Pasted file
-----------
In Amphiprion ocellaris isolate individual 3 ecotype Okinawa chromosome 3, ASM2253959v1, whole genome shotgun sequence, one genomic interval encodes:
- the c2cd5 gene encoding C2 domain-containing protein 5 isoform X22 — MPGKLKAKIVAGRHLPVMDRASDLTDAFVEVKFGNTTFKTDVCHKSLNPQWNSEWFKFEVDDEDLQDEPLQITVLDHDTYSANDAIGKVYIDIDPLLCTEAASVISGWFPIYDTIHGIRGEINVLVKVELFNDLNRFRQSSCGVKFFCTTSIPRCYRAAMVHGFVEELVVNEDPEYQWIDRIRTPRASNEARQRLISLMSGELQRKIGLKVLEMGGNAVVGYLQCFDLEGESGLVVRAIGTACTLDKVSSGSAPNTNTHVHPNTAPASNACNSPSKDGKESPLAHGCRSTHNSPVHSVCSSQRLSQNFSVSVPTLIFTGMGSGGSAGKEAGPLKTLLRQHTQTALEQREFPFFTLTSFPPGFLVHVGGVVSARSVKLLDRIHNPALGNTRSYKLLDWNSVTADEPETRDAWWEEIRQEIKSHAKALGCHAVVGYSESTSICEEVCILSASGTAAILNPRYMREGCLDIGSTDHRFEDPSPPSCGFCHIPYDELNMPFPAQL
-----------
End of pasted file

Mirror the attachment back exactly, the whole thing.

In Amphiprion ocellaris isolate individual 3 ecotype Okinawa chromosome 3, ASM2253959v1, whole genome shotgun sequence, one genomic interval encodes:
- the c2cd5 gene encoding C2 domain-containing protein 5 isoform X22 — MPGKLKAKIVAGRHLPVMDRASDLTDAFVEVKFGNTTFKTDVCHKSLNPQWNSEWFKFEVDDEDLQDEPLQITVLDHDTYSANDAIGKVYIDIDPLLCTEAASVISGWFPIYDTIHGIRGEINVLVKVELFNDLNRFRQSSCGVKFFCTTSIPRCYRAAMVHGFVEELVVNEDPEYQWIDRIRTPRASNEARQRLISLMSGELQRKIGLKVLEMGGNAVVGYLQCFDLEGESGLVVRAIGTACTLDKVSSGSAPNTNTHVHPNTAPASNACNSPSKDGKESPLAHGCRSTHNSPVHSVCSSQRLSQNFSVSVPTLIFTGMGSGGSAGKEAGPLKTLLRQHTQTALEQREFPFFTLTSFPPGFLVHVGGVVSARSVKLLDRIHNPALGNTRSYKLLDWNSVTADEPETRDAWWEEIRQEIKSHAKALGCHAVVGYSESTSICEEVCILSASGTAAILNPRYMREGCLDIGSTDHRFEDPSPPSCGFCHIPYDELNMPFPAQL